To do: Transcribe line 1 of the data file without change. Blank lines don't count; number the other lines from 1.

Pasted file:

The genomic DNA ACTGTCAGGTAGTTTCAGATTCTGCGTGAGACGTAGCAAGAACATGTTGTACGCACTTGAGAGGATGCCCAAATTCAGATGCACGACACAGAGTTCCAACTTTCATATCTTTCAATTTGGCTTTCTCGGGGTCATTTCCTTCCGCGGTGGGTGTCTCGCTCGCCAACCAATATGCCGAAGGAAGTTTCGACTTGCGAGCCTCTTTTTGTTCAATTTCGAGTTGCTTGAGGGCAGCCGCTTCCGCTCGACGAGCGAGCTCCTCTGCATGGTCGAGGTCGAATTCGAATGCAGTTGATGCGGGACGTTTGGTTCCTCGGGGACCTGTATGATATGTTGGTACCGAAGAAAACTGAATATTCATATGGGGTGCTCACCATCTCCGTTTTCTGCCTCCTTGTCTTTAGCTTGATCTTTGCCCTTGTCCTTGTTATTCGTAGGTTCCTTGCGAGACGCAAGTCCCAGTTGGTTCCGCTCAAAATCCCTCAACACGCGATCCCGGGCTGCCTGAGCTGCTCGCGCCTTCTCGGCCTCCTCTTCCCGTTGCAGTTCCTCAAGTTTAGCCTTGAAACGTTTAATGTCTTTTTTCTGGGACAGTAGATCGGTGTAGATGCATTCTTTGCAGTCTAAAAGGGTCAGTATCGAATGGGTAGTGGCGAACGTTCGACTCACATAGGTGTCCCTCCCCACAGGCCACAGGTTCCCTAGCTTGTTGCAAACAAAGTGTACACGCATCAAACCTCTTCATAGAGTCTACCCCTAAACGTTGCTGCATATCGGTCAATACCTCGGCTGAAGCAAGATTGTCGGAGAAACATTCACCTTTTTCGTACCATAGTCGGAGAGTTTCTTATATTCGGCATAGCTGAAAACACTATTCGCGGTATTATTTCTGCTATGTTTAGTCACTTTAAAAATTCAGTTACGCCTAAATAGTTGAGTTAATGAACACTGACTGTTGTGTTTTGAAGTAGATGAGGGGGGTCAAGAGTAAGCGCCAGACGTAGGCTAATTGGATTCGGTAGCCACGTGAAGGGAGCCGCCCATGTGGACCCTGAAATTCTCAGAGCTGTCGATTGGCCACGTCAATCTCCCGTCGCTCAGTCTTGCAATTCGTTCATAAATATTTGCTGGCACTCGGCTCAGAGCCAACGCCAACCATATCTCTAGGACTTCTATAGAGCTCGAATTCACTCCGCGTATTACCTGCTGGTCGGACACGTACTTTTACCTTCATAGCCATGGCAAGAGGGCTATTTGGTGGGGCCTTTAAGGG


The genomic DNA ACTGTCAGGTAGTTTCAGATTCTGCGTGAGACGTAGCAAGAACATGTTGTACGCACTTGAGAGGATGCCCAAATTCAGATGCACGACACAGAGTTCCAACTTTCATATCTTTCAATTTGGCTTTCTCGGGGTCATTTCCTTCCGCGGTGGGTGTCTCGCTCGCCAACCAATATGCCGAAGGAAGTTTCGACTTGCGAGCCTCTTTTTGTTCAATTTCGAGTTGCTTGAGGGCAGCCGCTTCCGCTCGACGAGCGAGCTCCTCTGCATGGTCGAGGTCGAATTCGAATGCAGTTGATGCGGGACGTTTGGTTCCTCGGGGACCTGTATGATATGTTGGTACCGAAGAAAACTGAATATTCATATGGGGTGCTCACCATCTCCGTTTTCTGCCTCCTTGTCTTTAGCTTGATCTTTGCCCTTGTCCTTGTTATTCGTAGGTTCCTTGCGAGACGCAAGTCCCAGTTGGTTCCGCTCAAAATCCCTCAACACGCGATCCCGGGCTGCCTGAGCTGCTCGCGCCTTCTCGGCCTCCTCTTCCCGTTGCAGTTCCTCAAGTTTAGCCTTGAAACGTTTAATGTCTTTTTTCTGGGACAGTAGATCGGTGTAGATGCATTCTTTGCAGTCTAAAAGGGTCAGTATCGAATGGGTAGTGGCGAACGTTCGACTCACATAGGTGTCCCTCCCCACAGGCCACAGGTTCCCTAGCTTGTTGCAAACAAAGTGTACACGCATCAAACCTCTTCATAGAGTCTACCCCTAAACGTTGCTGCATATCGGTCAATACCTCGGCTGAAGCAAGATTGTCGGAGAAACATTCACCTTTTTCGTACCATAGTCGGAGAGTTTCTTATATTCGGCATAGCTGAAAACACTATTCGCGGTATTATTTCTGCTATGTTTAGTCACTTTAAAAATTCAGTTACGCCTAAATAGTTGAGTTAATGAACACTGACTGTTGTGTTTTGAAGTAGATGAGGGGGGTCAAGAGTAAGCGCCAGACGTAGGCTAATTGGATTCGGTAGCCACGTGAAGGGAGCCGCCCATGTGGACCCTGAAATTCTCAGAGCTGTCGATTGGCCACGTCAATCTCCCGTCGCTCAGTCTTGCAATTCGTTCATAAATATTTGCTGGCACTCGGCTCAGAGCCAACGCCAACCATATCTCTAGGACTTCTATAGAGCTCGAATTCACTCCGCGTATTACCTGCTGGTCGGACACGTACTTTTACCTTCATAGCCATGGCAAGAGGGCTATTTGGTGGGGCCTTTAAGGG